I too have been using a tooth paste from nature’s gate containing biasbolol. Loved it, but shortly after using it I developed a rash that started behind my ears and I noticed my glands in my throat were swollen. Still could not figure out what was causing it. I narrowed down any new products I was using, just this week, who would have thought my “natural” tooth paste would cause such an uncomfortable experience over the last 3 months. Stopped using the product 3 days ago and the rash is better already. I’ll let you know if I continue to improve our if I’m completely off base, but pretty sure I found the culprit.

beautifulwithbrains October 1, 2013 - 9:08 pm

Dragon Lady, that’s awful! I’m so sorry to hear about your experience. Unfortunately, natural products aren’t always better. Some natural ingredients are irritating or cause allergies too. But I hope you’ve managed to find the culprit. Please, keep me updated.

Sara April 29, 2014 - 7:39 pm

I used Fx Cover foundation which lists bisabol as the 1st ingredient. My nose became red and swollen and broke out probably because of the bisabol. Too bad since this foundation is listed as paraben-free, gluten-free, talc- free, fragrance-free, and mineral-oil-free.

Does anyone know of a medium-full coverage foundation that’s toxin-free and good for sensitive skin, especially rosacea?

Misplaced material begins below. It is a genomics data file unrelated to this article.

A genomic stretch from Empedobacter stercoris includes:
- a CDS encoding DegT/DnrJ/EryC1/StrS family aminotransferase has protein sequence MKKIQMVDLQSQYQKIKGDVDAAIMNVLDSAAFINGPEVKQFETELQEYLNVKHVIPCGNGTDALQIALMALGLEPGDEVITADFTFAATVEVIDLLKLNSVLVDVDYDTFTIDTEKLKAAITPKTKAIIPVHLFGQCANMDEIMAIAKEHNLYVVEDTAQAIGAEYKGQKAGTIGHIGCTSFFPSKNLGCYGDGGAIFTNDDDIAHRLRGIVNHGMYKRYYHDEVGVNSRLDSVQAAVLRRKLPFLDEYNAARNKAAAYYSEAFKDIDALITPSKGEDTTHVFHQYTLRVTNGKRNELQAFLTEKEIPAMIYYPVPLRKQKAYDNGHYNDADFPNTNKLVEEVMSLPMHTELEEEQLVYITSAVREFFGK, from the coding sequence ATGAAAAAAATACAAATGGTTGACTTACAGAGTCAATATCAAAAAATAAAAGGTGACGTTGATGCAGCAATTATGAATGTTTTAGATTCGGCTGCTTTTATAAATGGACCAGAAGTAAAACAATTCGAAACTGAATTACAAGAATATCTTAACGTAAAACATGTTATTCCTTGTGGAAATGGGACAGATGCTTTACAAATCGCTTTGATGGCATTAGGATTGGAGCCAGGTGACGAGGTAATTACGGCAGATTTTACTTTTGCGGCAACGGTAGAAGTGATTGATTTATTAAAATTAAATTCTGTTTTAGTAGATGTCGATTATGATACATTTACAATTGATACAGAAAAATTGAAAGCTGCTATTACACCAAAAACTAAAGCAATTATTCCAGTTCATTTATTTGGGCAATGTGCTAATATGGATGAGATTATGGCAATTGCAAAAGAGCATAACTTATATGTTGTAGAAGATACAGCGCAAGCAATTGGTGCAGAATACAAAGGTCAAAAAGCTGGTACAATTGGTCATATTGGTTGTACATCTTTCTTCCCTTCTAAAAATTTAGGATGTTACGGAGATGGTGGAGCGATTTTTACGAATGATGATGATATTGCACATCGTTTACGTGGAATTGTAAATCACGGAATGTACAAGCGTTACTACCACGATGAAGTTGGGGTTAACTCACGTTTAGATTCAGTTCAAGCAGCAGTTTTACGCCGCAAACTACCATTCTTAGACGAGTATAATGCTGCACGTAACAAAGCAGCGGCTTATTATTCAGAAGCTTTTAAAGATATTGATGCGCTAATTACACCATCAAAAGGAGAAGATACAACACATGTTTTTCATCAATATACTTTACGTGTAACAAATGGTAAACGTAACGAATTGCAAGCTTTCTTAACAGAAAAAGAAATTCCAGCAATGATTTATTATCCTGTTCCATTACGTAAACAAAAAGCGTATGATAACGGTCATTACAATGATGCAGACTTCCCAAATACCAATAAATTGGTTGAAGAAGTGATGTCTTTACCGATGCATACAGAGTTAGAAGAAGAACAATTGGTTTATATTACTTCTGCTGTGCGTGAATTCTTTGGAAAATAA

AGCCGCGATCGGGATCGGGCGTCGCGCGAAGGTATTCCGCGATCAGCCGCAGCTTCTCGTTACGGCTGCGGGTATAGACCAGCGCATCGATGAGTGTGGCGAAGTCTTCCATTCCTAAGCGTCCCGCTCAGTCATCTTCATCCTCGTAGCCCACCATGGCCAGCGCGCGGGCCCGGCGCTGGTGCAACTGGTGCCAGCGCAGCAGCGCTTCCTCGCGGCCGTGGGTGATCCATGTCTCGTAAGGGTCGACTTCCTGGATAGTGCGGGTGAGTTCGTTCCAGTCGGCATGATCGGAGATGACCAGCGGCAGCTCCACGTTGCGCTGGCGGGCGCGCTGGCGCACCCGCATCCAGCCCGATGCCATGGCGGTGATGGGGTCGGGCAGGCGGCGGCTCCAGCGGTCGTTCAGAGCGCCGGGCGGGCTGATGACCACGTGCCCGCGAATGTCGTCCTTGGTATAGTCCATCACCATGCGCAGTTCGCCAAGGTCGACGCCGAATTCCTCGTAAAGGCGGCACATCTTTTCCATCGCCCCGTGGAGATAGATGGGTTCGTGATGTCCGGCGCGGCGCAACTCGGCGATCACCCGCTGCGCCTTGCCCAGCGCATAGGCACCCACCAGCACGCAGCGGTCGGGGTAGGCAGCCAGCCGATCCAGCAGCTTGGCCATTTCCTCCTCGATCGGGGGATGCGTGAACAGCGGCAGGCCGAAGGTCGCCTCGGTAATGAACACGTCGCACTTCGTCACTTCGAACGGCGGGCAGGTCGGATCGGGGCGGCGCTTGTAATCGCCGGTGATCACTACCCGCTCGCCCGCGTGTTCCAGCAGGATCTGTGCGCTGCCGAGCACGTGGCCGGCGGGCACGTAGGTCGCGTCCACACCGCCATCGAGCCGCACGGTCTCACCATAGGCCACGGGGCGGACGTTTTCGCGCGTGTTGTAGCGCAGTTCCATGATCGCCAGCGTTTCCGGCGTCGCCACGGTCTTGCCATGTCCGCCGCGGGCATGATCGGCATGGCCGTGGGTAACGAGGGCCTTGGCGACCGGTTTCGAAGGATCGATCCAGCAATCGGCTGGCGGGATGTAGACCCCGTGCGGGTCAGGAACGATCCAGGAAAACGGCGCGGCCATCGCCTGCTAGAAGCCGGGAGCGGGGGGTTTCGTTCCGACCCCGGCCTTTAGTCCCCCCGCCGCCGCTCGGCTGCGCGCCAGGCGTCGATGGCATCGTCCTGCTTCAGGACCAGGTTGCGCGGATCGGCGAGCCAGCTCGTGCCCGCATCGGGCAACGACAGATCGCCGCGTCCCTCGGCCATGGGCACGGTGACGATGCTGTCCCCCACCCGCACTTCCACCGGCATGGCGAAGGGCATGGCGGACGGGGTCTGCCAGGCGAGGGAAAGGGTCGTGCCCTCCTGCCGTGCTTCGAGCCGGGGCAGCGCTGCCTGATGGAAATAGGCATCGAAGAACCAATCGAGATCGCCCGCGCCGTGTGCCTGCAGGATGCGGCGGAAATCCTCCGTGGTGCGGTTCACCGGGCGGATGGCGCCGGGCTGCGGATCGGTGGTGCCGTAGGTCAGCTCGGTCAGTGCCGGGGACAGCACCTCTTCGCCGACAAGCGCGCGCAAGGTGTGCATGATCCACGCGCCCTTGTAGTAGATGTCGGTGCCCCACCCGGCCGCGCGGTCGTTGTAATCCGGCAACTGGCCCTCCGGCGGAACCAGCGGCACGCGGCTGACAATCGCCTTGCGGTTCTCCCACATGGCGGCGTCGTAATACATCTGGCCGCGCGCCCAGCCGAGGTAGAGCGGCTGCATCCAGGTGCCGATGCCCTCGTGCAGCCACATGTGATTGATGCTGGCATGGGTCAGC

Gio May 2, 2014 - 7:54 pm

Sara, I’m sorry the FX Cover foundation didn’t work for you? Have you tried mineral makeup? Those foundations usually contain just a bunch of ingredients and provide good coverage.

laura December 14, 2015 - 6:04 pm

OMG – that explains why I had an issue with it, too! Ended up throwing it away. I have found mineral makeup to be the only thing I don’t have a reaction to!

Anna June 5, 2015 - 6:30 pm

I’m looking into buying products from Perfectly Posh, and Bisabolol is in most of the facial care items. I have reactions to chamomile in my bath products. Do you think a Bisabolol will give me similar reactions? And if I knew the source was natural or synthetic, would it make a difference?

Gio June 6, 2015 - 9:37 am

Anna, it’s hard to tell but personally I wouldn’t risk it. Opting for bisabobol free products may be best for you.